The Order of Things

Last week when I was in Madison, my friend and I spent a couple of hours yakking in her bedroom. At one point she had to take a phone call so I was left to let my mind wander.  That was when I noticed that all her books are sorted first by fiction/non-fiction and then alphabetically by author and THEN alphabetically by title.

Except for putting titles by the same author together (mostly), my books are not categorized at all. My fiction and non-fiction are wantonly cavorting together and nothing is alphabetized at all.  I feel so inadequate.

Do you have your books organized? Tell me how?

19 thoughts on “The Order of Things”

  1. Rise and Sort Baboons,

    Our books are loosely arrange by topic or interest, and a little bit by size. That’s it. You are on your own after that—not much order and I don’t dust them much either.

    I am gone for the weekend. See you Monday.

    Liked by 3 people

  2. My books are spread between shelves in three different rooms. They are mostly organized by size, though books by the same author are together regardless of size. One shelf is all non-fiction but there is some spillover to the fiction shelves due to available space. Travel guides reside together in a separate area. These days the majority of books I read are from the library. I don’t have enough space in my small condo to keep buying them.

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  3. Reading your post, VS, I started to think “Well, yeah…” but I don’t go quite as far as your friend. There are shelves for fiction (and a tiny short stories section), mysteries; one shelf shares memoirs and poetry, and these are alpha by author so I can find them easily when I want to.. Nonfiction is looser because some stuff is pretty hard to categorize… spiritual-esoteric, social and psychological studies, health and food related, art and how-tos, mythology…

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  4. My books are arranged organically according to a system that makes sense to me. The main thing is that I know where to locate any particular book within a shelf or so. Primarily the books are clustered by subject area, although some authors get their own cluster. Nonfiction and fiction books mingle promiscuously, in part because some authors, who are clustered, write both and in part because sometimes the subject area is more compelling than the fiction-nonfiction distinction. There are a couple of bookcases for titles that fall outside the main subject categories or author groupings, but I know what is on those shelves too.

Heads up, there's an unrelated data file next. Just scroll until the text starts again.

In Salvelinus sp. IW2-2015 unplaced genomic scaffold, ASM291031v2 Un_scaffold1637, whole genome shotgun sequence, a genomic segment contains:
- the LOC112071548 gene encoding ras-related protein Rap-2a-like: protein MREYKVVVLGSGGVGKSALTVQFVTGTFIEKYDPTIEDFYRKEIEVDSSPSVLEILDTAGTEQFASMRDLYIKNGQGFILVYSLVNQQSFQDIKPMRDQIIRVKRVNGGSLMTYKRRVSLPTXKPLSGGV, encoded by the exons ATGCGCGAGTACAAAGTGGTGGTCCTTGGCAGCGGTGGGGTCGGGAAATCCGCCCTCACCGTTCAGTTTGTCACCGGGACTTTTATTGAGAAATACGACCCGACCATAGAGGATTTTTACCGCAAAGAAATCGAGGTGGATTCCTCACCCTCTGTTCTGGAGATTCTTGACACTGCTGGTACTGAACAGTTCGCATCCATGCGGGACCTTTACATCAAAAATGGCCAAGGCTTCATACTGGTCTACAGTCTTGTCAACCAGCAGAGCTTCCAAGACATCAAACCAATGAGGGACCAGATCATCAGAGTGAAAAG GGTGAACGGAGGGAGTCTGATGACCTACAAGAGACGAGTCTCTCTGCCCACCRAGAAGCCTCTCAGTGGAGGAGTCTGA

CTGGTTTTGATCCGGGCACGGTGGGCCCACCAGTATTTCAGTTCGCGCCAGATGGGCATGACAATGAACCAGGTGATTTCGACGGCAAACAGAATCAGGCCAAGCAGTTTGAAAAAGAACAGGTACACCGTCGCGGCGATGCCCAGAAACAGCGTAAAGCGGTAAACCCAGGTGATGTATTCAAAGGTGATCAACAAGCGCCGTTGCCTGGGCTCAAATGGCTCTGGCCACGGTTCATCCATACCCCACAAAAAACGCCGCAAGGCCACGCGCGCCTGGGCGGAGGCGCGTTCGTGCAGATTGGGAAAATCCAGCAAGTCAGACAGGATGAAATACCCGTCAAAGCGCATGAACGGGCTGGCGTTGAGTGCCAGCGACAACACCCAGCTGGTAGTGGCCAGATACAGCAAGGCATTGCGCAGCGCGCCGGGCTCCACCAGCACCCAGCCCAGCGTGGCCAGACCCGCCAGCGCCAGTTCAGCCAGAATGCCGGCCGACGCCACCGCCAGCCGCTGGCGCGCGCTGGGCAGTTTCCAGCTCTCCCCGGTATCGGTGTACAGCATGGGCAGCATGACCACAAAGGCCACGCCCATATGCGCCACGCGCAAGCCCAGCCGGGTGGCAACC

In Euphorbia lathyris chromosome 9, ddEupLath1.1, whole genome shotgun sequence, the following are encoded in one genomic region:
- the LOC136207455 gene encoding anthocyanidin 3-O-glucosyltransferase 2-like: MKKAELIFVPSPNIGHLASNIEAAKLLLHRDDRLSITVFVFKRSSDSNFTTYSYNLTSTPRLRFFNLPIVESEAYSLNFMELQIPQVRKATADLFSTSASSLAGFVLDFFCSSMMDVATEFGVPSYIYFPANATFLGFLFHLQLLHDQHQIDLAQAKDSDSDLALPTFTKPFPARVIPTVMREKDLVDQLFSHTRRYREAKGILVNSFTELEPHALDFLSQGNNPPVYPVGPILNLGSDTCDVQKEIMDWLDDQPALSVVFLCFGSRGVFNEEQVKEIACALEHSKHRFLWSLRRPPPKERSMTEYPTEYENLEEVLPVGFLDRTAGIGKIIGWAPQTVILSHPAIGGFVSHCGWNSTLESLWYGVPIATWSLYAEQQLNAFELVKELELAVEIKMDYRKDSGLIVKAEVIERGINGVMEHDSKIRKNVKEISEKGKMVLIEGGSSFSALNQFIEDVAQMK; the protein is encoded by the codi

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      1. Except lava doesn’t move on once it coalesces. The thing is, if I took all my books off the shelves, I could replace them in different and equally coherent clusters. They relate to each other in often surprising ways and the individuals and events and milieu they treat are multifaceted. The same authors also pop up attached to widely varied subjects. Overall, it’s a kind of matrix, with each book representing a point that adds character to the whole. That’s been my objective all along.

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  5. Morning –

    Our books are in the ‘Pile’ system. A pile here, a pile there… and if you need one, you simply search the pile until you remember where you saw it last.
    We keep saying we need more bookshelves.

    Our neighbor collects old books. I think she’s said mostly about housekeeping. She has 1000’s of books. If they’re gone and we’re collecting their mail, everyday will bring packages. I’ve never seen anyone get as much mail as they do.
    Once when they were gone I slipped a book into her shelves. She found it within days and commented. She knows her books and they must be in some kind of order.

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  6. I really don’t have enough books (maybe a couple hundred? to have this detailed a system – I just have always liked to sort, and play “library”.

    But I realized they aren’t all in the “library” either – there’s a small shelf by my living room chair, soon to be read (which never happens), and nearby the reference for crossword puzzles. And of course the cookbooks are in the kitchen… organized more by size.

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  7. We have a couple of shelves of books in Danish; mostly Danish authors, though there are some by Russian and American authors as well.